Tim Keller preached on the exodus-story at The Gospel Coalition’s 2011 National Conference: “Getting Out.”
Here’s the sermon’s basic outline:
- Salvation is about what we’re getting out of: bondage with layers.
- Christians were objectively in bondage to the law but are now freed from it.
- Christians are subjectively in bondage to the law, and they default to works-righteousness.
- Christians are in bondage to their sin nature.
- Christians are in bondage to idols.
- Salvation is about how we’re getting out: crossing over by grace.
- Salvation is about why we can get out: the mediator.
The following adapts what Keller says re §1.3 (from 17:38 to 19:25):
“Sin shall no longer be your master, because you are not under the law, but under grace. What then? Shall we sin because we are not under the law but under grace? By no means!” (Rom 6:14–15). It’s very possible to not be under the law (i.e., one is objectively free from the law) but to be a slave to sin in practice. That is why Paul says, “Don’t be a slave to sin!” Why? W. G. T. Shedd argues that sin is the suicidal action of the human will against itself:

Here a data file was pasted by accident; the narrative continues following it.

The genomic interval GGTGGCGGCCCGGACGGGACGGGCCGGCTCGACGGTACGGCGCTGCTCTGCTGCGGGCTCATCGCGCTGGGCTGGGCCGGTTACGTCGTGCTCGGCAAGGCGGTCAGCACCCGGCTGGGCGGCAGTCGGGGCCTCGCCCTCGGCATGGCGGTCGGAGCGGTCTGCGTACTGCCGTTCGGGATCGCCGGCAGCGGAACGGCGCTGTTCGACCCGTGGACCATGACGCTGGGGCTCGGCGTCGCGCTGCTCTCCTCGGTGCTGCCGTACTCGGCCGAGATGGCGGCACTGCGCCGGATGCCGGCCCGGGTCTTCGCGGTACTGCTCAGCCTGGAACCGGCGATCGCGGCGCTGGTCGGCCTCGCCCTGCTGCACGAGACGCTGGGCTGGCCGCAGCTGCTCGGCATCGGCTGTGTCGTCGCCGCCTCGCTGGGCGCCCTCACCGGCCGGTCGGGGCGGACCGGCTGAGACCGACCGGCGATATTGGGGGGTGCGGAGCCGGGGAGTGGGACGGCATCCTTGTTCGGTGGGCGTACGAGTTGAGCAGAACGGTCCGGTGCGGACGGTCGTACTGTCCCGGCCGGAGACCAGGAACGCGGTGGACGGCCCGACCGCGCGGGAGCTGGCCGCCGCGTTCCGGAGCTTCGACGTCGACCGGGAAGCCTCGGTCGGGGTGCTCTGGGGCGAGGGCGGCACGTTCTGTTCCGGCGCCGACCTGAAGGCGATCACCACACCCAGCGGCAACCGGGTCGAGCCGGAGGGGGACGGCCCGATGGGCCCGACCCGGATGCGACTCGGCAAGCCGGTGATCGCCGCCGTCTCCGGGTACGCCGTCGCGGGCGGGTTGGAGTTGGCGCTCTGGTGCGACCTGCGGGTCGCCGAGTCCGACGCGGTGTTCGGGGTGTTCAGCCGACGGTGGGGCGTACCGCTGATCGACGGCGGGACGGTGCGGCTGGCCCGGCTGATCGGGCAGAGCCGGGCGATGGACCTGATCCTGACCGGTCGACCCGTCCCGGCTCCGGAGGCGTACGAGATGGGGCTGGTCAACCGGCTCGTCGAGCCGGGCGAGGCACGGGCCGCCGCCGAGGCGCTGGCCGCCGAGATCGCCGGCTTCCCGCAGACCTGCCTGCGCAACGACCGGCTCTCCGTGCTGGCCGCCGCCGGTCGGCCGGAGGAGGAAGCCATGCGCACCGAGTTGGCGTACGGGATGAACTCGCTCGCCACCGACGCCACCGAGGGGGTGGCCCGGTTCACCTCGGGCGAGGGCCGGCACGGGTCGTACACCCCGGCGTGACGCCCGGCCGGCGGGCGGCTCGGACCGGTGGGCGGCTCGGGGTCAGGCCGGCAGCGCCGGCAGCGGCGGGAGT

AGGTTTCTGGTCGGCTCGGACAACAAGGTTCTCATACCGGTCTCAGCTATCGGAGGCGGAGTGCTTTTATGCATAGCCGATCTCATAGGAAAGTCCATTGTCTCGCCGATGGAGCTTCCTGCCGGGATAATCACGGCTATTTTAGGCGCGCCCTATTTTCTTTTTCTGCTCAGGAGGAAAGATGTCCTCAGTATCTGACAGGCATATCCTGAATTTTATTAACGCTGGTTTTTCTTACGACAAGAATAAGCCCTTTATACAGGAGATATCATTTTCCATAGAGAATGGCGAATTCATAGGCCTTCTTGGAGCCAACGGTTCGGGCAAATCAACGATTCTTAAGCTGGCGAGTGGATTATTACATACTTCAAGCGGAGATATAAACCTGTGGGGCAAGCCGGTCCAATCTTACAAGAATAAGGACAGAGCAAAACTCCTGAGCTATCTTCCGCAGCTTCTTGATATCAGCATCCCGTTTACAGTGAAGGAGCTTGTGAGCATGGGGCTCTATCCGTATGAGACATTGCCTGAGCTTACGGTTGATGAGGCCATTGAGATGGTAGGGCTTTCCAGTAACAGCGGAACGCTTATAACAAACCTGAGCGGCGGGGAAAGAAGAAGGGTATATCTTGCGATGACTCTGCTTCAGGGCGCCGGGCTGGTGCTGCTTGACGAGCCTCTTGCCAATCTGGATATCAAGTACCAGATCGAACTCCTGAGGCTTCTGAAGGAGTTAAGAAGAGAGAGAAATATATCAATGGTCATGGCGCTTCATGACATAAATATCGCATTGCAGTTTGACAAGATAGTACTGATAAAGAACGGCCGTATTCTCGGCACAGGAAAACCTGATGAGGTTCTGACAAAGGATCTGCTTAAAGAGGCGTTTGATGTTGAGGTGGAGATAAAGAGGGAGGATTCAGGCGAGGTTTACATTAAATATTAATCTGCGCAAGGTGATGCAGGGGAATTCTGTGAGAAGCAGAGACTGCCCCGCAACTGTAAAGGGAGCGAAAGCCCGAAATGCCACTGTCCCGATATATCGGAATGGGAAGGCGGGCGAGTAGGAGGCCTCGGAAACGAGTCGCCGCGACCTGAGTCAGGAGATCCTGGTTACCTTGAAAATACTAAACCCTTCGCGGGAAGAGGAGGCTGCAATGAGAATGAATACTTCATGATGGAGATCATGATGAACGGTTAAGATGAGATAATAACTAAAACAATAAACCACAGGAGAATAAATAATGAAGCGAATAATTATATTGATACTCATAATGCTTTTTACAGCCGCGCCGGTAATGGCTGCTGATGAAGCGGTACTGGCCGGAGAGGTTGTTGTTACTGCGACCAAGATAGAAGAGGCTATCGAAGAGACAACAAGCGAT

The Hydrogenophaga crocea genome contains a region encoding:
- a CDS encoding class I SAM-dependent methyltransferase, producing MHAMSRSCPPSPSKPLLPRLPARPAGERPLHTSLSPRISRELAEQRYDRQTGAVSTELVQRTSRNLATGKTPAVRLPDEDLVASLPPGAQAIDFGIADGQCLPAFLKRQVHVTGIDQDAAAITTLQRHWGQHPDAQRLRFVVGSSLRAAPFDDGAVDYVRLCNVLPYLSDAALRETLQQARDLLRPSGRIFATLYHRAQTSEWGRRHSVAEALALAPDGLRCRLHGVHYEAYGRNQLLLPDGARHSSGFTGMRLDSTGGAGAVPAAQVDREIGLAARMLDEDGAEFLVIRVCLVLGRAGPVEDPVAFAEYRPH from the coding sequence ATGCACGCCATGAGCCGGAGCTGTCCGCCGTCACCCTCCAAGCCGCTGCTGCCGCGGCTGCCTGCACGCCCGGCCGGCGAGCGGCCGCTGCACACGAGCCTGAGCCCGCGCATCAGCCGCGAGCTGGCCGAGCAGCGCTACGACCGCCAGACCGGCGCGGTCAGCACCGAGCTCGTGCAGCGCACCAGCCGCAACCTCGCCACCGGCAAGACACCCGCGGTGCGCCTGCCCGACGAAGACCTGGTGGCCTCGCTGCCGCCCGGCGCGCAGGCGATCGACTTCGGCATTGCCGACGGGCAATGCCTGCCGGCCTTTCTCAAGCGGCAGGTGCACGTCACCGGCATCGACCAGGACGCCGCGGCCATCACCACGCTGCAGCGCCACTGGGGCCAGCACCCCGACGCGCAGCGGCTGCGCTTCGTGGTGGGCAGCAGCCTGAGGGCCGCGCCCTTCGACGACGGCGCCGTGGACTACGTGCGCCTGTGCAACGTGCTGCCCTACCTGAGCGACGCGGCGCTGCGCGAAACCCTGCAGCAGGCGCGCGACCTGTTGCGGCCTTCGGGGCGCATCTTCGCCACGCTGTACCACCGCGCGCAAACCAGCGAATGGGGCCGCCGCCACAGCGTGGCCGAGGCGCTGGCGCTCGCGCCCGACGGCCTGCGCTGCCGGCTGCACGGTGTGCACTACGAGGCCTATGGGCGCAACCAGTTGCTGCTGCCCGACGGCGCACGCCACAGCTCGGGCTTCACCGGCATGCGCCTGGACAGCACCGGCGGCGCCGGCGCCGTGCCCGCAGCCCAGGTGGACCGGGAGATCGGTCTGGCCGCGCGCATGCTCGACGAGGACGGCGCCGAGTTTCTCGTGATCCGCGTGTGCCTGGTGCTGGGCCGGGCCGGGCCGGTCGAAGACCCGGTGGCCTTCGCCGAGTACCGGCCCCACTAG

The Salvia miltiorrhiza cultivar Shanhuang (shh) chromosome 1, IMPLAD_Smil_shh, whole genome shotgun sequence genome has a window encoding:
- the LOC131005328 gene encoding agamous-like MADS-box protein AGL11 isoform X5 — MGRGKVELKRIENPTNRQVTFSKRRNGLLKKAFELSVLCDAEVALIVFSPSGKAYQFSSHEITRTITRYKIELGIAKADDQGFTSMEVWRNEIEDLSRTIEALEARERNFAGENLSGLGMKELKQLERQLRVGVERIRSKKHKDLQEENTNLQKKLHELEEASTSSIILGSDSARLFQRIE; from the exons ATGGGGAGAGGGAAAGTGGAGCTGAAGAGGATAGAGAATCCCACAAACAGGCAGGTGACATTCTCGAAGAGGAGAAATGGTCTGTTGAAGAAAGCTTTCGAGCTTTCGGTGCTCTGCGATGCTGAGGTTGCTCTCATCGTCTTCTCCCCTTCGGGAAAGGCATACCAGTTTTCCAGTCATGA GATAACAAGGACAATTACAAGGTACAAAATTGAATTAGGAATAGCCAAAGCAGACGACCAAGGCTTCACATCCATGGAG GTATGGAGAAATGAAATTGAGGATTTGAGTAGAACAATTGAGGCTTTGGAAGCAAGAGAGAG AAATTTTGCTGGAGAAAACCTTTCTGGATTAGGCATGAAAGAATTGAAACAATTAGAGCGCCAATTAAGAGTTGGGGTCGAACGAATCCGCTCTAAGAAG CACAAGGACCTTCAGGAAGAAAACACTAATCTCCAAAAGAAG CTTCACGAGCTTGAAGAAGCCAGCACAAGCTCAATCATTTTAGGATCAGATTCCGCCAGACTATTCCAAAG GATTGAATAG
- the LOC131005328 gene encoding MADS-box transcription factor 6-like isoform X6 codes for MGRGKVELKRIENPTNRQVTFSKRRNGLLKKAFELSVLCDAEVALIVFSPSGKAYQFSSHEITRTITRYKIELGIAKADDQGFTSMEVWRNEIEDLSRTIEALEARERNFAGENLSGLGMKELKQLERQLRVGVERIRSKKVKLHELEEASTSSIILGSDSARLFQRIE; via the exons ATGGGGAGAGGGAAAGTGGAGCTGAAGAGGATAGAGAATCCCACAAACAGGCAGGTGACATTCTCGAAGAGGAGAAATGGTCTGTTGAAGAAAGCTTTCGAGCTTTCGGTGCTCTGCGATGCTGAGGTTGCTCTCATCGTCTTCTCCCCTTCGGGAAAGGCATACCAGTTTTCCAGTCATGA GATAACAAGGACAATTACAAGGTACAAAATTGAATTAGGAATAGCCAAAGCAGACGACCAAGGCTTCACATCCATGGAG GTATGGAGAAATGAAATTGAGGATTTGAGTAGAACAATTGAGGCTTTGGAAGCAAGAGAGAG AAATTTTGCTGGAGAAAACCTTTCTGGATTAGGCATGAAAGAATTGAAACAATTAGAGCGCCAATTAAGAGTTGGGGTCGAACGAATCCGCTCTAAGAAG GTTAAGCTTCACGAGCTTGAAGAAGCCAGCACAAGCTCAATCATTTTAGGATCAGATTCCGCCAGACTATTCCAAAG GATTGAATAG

[S]in contains an element of servitude,—that in the very act of transgressing the law of God there is a reflex action of the human will upon itself, whereby it becomes less able than before to keep that law. Sin is the suicidal action of the human will. It destroys the power to do right, which is man’s true freedom. [W. G. T. Shedd, Sermons to the Natural Man (New York: Scribner’s, 1871), 202–3; cf. 229.]
Sin is the slow, and sure, and eternal suicide of a human will. [W. G. T. Shedd, Sermons to the Spiritual Man (New York: Scribner’s, 1884), 343.]
In other words, when you commit a sin, you make it much easier to do it again and much harder to avoid and resist. Every time you sin you are destroying your ability to resist that sin. Every single time. “Sin is the suicidal action of the human will.” Sin does not go away right away when you become a Christian. Even after you receive Christ and Christ accepts you and objectively removes your guilt, you are still tremendously in bondage to sin subjectively because that’s how you have habitually lived.